According to Bless, Adams met with human resources staff twice to talk about his behavior during his most recent tenure at city hall. It’s unclear when those meetings happened or who initiated them.

While the majority of the complaints against Adams were recorded in 2021, it didn’t appear to threaten his position in the mayor’s office until December 2022, when City Attorney Robert Taylor notified human resources staff of complaints against Adams from two female lawyers in Taylor’s office. According to one of the city’s lawyers, Adams was disrespectful of a meeting time with the lawyers, got angry because he felt he was not properly briefed on a lawsuit the city was involved in, and acted condescendingly to the attorney by asking her to repeat back what he had said to her to make sure she understood.

“This was one of the most unprofessional experiences that I’ve had, not just at the City, but in my career,” the lawyer said in an email to Taylor. “The initial meeting left me in tears as we had to walk over to meet with [redacted], and I had to quickly push back those tears so that I could have the meeting that Sam had now made us late.”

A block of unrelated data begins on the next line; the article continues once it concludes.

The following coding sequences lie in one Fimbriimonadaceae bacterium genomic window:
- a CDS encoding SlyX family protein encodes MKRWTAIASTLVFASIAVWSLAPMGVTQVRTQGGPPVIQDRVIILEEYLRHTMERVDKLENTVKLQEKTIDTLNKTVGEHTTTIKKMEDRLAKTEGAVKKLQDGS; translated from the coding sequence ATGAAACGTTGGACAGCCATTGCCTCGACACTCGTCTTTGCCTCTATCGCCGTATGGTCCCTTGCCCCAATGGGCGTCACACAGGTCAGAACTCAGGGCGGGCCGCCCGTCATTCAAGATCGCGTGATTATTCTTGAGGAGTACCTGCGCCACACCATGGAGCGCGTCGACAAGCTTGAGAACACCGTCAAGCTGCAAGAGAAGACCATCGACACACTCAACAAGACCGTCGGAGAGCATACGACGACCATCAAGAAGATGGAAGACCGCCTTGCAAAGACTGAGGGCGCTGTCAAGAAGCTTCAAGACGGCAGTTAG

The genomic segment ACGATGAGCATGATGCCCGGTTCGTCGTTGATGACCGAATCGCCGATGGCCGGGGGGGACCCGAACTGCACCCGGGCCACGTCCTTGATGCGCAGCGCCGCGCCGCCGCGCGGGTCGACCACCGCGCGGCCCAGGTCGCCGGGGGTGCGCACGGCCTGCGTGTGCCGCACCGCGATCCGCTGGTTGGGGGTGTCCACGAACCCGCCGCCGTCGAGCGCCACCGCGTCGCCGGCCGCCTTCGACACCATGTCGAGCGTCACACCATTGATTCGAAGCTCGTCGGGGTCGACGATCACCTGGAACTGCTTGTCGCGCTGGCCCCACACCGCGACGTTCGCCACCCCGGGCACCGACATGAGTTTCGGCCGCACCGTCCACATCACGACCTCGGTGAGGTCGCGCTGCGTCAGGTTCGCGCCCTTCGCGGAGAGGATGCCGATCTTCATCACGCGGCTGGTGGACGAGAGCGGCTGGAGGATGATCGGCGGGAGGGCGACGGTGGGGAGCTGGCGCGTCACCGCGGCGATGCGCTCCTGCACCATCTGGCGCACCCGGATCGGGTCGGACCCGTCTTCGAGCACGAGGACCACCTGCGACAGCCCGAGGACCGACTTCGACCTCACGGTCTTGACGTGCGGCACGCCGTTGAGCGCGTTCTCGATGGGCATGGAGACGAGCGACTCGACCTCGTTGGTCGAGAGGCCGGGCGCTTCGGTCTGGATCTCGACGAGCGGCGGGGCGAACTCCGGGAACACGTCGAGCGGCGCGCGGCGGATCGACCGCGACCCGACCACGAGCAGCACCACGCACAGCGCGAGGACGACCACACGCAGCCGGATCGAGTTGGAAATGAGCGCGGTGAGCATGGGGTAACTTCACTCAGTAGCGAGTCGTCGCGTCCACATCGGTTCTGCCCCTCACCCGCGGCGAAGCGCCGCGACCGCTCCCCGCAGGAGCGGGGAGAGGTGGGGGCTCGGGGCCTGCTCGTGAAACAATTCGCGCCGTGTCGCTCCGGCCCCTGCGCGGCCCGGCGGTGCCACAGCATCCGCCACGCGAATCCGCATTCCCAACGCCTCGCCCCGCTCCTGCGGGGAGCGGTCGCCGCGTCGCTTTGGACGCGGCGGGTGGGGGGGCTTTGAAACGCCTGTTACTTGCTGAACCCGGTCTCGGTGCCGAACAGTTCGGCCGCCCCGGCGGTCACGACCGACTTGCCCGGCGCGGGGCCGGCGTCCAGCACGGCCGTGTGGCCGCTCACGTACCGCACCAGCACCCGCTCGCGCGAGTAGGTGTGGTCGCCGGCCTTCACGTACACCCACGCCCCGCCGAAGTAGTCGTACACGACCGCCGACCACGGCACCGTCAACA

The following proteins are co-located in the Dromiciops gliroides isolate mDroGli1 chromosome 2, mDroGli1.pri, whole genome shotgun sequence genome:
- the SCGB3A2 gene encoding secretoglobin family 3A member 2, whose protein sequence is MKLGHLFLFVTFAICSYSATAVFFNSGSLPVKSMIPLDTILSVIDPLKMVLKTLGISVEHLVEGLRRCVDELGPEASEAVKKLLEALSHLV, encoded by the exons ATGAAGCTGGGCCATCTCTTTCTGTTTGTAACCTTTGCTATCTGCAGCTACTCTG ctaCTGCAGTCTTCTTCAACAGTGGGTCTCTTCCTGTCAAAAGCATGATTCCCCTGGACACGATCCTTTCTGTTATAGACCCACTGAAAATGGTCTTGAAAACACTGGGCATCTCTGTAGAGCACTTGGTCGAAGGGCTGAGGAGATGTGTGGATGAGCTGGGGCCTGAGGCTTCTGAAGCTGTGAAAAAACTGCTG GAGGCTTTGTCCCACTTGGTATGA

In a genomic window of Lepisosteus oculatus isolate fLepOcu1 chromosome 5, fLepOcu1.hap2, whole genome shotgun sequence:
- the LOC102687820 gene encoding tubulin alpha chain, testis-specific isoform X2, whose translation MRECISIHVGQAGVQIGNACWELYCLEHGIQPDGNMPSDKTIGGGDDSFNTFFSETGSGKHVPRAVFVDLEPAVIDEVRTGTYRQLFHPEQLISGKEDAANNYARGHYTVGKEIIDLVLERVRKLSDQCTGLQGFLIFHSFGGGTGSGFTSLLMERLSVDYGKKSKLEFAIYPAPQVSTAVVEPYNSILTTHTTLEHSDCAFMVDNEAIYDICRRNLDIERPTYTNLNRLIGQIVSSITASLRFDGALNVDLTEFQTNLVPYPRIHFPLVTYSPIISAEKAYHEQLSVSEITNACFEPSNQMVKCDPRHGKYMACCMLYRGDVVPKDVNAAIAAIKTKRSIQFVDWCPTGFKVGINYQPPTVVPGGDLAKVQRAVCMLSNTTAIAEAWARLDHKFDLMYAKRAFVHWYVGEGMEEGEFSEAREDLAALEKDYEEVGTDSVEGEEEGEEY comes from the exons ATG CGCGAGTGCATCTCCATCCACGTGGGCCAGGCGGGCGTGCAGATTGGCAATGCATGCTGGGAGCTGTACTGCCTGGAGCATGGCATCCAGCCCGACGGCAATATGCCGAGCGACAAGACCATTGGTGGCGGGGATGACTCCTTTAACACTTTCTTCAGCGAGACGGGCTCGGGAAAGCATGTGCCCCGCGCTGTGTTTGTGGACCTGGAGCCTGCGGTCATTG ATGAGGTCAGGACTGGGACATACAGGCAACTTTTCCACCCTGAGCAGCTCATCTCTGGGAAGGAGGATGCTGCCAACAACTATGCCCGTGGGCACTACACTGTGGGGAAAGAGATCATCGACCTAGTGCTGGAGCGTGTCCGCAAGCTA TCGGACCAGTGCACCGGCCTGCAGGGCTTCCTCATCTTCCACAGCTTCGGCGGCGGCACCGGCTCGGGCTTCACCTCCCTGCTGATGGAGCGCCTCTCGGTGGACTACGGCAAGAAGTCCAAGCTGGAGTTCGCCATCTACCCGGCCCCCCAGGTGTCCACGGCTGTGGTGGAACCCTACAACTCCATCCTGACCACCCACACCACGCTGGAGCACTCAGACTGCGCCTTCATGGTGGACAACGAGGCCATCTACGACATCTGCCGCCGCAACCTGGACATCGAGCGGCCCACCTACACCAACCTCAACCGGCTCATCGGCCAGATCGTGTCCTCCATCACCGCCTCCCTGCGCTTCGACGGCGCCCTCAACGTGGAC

Taylor emailed Adams on December 16, saying that Adams had inappropriately taken his frustration out on “the hardest working and most professional lawyers” in the city attorney’s office.

“They described the interactions to me, and I want to express to you that how you handled it was not acceptable,” Taylor wrote to Adams. “They do not want an apology from you. They just do not want it to happen again. I share that expectation.”

Following Taylor’s complaint, city emails indicate that human resources officials met with Lee in early January 2023 to discuss the slew of complaints against Adams, noting that Adams’ alleged behavior was against the city’s administrative rules that prohibit “discourteous treatment of the public or other employees, offensive conduct or conduct unbecoming a City employee.”

On January 5, 2023, Bless provided Lee with a list of talking points seemingly in preparation for a conversation between Lee and Adams, during which Lee would inform Adams that his position in the Mayor’s office was being terminated.

“As you are aware, you are in a position that serves at the pleasure of the Mayor and he has opted to terminate your employment today,” Bless wrote as a suggestion for what Lee should say to Adams.

Adams did not respond to the Mercury’s request for comment, but insisted to the Oregonian and Willamette Week that he chose to resign.

This is an evolving story and may be updated.